James Ford Rhodes (18481927). History of the Civil War, 18611865 1917.
and $777 for service which would not exceed three years, was likely to be less, and turned out to be an active duty of little more than one year; in addition there was the private soldiers pay of $16 per month with clothing and rations. The bounty in New York County was more than that generally paid throughout the country, although in some districts it was even higher. The system was bad, for it fostered a class of substitute brokers whose business was to get recruits, and whose aim was to earn their brokerage without any regard to the physical or moral quality of the men they supplied. It brought into existence the crime of bounty jumping. Thieves, pickpockets and vagabonds would enlist, take whatever bounty was paid in cash, desert when opportunity offered, change their names, go to another district or State, reënlist, collect another bounty, desert again and go on playing the same trick until they were caught, or until such chances of gain were no longer available. The Provost-Marshal-General stated in his final report that, A man now in the Albany penitentiary, undergoing an imprisonment of four years, confessed to having jumped the bounty thirty-two times. It was stated that out of a detachment of 625 recruits sent to reënforce a New Hampshire regiment in the Army of the Potomac, 137 deserted on the passage, 82 to the enemys picket line and 36 to the rear, leaving but 370 men.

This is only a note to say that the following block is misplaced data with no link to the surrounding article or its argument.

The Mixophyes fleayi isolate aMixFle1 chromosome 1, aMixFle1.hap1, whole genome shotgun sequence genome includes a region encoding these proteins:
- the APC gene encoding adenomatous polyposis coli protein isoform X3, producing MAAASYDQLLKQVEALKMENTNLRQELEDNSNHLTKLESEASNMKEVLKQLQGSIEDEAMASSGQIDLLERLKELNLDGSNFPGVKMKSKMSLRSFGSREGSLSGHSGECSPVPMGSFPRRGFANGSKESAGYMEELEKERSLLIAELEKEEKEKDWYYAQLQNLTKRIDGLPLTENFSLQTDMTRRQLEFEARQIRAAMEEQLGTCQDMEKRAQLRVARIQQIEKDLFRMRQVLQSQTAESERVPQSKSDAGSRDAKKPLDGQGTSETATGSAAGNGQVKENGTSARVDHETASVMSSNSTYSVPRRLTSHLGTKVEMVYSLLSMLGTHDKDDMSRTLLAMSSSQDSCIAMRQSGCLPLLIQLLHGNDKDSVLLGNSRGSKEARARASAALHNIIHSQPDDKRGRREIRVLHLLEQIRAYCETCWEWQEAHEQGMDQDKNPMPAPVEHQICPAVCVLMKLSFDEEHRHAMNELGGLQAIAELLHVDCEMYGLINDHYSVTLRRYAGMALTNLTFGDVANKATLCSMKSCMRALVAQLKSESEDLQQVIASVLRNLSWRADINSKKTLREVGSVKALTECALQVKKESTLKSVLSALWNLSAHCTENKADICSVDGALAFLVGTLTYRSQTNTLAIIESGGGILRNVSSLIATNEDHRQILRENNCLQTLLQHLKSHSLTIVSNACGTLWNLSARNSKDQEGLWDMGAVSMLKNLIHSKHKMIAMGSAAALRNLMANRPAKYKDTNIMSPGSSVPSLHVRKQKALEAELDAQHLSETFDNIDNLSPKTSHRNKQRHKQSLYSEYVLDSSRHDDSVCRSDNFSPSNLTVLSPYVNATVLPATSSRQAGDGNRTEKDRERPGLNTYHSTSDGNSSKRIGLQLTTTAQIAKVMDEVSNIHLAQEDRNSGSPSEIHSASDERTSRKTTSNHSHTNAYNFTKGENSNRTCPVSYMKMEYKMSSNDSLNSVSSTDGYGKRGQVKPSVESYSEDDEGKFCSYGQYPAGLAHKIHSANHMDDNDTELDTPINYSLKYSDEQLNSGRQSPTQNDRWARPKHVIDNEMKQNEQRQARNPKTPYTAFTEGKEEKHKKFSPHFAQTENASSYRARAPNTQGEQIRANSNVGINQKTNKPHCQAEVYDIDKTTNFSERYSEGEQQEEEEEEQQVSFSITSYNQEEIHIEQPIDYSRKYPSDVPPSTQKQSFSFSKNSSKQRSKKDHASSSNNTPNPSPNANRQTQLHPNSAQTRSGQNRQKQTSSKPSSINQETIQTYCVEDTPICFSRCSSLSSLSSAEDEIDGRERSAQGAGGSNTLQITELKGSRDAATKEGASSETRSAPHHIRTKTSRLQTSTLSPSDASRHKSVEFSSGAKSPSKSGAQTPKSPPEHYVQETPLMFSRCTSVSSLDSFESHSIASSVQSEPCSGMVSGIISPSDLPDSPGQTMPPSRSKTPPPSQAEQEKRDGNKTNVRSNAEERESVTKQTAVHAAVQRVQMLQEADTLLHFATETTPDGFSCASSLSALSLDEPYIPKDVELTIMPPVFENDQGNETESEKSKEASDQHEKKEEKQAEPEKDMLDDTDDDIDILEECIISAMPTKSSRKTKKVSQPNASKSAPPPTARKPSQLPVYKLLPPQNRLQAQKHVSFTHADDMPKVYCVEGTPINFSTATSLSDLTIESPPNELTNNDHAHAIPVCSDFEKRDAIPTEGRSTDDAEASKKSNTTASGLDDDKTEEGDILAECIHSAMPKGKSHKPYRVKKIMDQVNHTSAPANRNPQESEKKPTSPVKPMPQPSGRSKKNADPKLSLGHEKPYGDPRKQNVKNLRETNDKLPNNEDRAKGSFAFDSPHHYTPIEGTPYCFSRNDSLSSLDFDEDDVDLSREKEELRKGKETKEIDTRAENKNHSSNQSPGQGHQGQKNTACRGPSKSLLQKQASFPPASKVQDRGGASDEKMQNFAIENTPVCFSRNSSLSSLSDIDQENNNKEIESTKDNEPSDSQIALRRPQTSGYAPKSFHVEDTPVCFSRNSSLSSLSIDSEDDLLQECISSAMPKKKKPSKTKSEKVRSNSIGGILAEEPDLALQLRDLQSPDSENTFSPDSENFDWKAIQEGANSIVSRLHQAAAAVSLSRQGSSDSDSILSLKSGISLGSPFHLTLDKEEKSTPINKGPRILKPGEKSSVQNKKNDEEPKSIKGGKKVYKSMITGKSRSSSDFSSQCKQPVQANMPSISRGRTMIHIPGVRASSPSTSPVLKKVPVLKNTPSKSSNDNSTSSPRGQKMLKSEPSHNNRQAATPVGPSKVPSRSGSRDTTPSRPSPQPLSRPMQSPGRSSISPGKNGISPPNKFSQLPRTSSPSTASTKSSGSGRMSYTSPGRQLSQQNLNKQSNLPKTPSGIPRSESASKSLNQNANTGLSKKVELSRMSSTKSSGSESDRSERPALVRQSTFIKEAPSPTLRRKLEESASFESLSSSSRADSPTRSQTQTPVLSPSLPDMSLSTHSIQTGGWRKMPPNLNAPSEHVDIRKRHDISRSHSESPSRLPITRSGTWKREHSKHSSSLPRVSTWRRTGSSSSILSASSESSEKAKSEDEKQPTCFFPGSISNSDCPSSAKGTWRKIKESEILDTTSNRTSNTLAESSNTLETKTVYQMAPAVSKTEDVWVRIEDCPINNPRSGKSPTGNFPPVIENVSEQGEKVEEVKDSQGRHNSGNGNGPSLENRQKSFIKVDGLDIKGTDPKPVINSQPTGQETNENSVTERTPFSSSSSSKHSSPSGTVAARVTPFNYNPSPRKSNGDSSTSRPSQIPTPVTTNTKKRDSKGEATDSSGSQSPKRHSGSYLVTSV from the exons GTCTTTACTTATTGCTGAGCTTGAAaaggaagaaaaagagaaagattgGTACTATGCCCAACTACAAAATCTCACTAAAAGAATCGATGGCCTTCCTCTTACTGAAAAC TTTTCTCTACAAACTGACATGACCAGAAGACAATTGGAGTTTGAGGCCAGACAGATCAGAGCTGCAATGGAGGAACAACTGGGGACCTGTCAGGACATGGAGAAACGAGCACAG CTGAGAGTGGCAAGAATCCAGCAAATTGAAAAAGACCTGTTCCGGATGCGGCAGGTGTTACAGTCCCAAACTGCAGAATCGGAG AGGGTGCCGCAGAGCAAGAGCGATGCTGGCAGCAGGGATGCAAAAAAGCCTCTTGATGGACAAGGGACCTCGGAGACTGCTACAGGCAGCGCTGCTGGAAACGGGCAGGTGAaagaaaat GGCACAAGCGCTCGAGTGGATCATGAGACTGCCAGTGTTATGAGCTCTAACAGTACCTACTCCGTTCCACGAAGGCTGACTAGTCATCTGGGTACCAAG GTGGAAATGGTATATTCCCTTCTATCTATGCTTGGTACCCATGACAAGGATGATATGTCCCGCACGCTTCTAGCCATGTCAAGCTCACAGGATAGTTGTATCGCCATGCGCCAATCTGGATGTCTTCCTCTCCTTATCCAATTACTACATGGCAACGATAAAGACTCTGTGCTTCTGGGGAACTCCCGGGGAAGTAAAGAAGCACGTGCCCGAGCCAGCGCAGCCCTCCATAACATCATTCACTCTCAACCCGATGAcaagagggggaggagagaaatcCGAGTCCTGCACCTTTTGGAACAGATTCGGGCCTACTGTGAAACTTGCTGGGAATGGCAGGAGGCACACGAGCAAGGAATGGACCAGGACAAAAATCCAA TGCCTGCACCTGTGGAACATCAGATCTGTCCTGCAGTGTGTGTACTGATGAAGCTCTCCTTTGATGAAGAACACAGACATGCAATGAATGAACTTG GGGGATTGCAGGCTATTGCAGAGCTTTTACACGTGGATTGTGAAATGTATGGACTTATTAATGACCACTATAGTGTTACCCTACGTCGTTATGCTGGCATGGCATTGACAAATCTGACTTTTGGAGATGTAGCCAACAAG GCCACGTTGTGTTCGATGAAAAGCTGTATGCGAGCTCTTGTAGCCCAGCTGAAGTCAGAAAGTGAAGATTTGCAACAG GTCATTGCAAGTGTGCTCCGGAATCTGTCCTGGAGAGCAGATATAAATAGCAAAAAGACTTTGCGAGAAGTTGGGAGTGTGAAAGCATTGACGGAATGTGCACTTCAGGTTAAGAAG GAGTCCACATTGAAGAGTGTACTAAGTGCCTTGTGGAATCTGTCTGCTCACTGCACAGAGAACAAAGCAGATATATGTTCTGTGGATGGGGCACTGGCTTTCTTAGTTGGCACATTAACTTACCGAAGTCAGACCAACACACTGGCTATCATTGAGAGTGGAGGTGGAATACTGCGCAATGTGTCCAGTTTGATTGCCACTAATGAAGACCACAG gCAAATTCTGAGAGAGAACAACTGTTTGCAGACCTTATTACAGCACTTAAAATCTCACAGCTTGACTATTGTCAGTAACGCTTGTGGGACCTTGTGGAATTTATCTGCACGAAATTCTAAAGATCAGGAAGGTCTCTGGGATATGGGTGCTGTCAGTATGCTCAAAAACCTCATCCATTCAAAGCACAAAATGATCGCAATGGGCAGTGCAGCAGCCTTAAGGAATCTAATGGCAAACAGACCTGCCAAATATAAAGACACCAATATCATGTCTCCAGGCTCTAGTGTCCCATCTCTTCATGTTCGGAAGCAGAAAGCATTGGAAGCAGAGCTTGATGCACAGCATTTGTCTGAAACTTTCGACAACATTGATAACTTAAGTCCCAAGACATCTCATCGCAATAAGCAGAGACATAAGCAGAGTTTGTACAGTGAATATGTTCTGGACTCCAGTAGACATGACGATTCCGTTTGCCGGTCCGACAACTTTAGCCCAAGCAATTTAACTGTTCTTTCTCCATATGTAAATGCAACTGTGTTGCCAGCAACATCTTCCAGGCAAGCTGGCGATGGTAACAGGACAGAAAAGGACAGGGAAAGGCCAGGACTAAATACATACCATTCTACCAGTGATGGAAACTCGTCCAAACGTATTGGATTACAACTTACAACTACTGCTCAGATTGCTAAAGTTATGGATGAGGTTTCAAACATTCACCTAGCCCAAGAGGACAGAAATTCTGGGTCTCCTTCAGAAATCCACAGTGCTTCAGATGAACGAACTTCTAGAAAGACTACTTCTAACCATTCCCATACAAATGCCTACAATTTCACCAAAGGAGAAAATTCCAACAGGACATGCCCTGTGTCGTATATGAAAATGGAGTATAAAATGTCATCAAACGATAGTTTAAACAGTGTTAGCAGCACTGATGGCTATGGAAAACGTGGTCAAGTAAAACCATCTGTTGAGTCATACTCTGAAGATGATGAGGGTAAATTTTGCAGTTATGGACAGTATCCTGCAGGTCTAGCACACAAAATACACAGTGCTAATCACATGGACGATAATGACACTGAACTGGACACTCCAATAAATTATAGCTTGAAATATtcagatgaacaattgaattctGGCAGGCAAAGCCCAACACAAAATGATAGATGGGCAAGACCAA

The vast area of the country, the feverish anxiety in each town and municipal ward to fill its quota, together with a certain lack of administrative system, made it difficult to detect the bounty-jumpers. The mischief promoted by substitute brokers and bounty jumping was seen at its worst in the large cities of the East where it brought into the ranks a number of criminals, bullies and vagrants; and as these came to be guarded as prisoners, many of them